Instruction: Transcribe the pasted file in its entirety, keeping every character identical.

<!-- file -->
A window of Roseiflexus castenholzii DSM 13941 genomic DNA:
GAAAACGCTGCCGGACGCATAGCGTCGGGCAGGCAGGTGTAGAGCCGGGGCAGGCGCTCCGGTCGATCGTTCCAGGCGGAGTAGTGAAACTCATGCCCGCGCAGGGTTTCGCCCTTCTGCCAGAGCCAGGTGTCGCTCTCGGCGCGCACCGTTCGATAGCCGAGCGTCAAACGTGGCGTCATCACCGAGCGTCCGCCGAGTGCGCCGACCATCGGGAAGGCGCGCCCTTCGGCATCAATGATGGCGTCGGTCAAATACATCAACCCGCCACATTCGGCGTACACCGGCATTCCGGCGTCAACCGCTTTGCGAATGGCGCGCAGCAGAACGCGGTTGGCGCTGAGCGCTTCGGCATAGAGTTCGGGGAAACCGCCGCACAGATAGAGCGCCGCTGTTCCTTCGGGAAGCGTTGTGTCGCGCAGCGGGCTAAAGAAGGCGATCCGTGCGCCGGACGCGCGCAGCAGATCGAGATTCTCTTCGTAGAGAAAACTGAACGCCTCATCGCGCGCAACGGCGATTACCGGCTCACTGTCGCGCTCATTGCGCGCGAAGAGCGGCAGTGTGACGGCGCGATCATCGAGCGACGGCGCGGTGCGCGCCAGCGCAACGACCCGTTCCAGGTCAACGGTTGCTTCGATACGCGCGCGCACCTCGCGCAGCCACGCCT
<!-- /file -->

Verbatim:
A window of Roseiflexus castenholzii DSM 13941 genomic DNA:
GAAAACGCTGCCGGACGCATAGCGTCGGGCAGGCAGGTGTAGAGCCGGGGCAGGCGCTCCGGTCGATCGTTCCAGGCGGAGTAGTGAAACTCATGCCCGCGCAGGGTTTCGCCCTTCTGCCAGAGCCAGGTGTCGCTCTCGGCGCGCACCGTTCGATAGCCGAGCGTCAAACGTGGCGTCATCACCGAGCGTCCGCCGAGTGCGCCGACCATCGGGAAGGCGCGCCCTTCGGCATCAATGATGGCGTCGGTCAAATACATCAACCCGCCACATTCGGCGTACACCGGCATTCCGGCGTCAACCGCTTTGCGAATGGCGCGCAGCAGAACGCGGTTGGCGCTGAGCGCTTCGGCATAGAGTTCGGGGAAACCGCCGCACAGATAGAGCGCCGCTGTTCCTTCGGGAAGCGTTGTGTCGCGCAGCGGGCTAAAGAAGGCGATCCGTGCGCCGGACGCGCGCAGCAGATCGAGATTCTCTTCGTAGAGAAAACTGAACGCCTCATCGCGCGCAACGGCGATTACCGGCTCACTGTCGCGCTCATTGCGCGCGAAGAGCGGCAGTGTGACGGCGCGATCATCGAGCGACGGCGCGGTGCGCGCCAGCGCAACGACCCGTTCCAGGTCAACGGTTGCTTCGATACGCGCGCGCACCTCGCGCAGCCACGCCT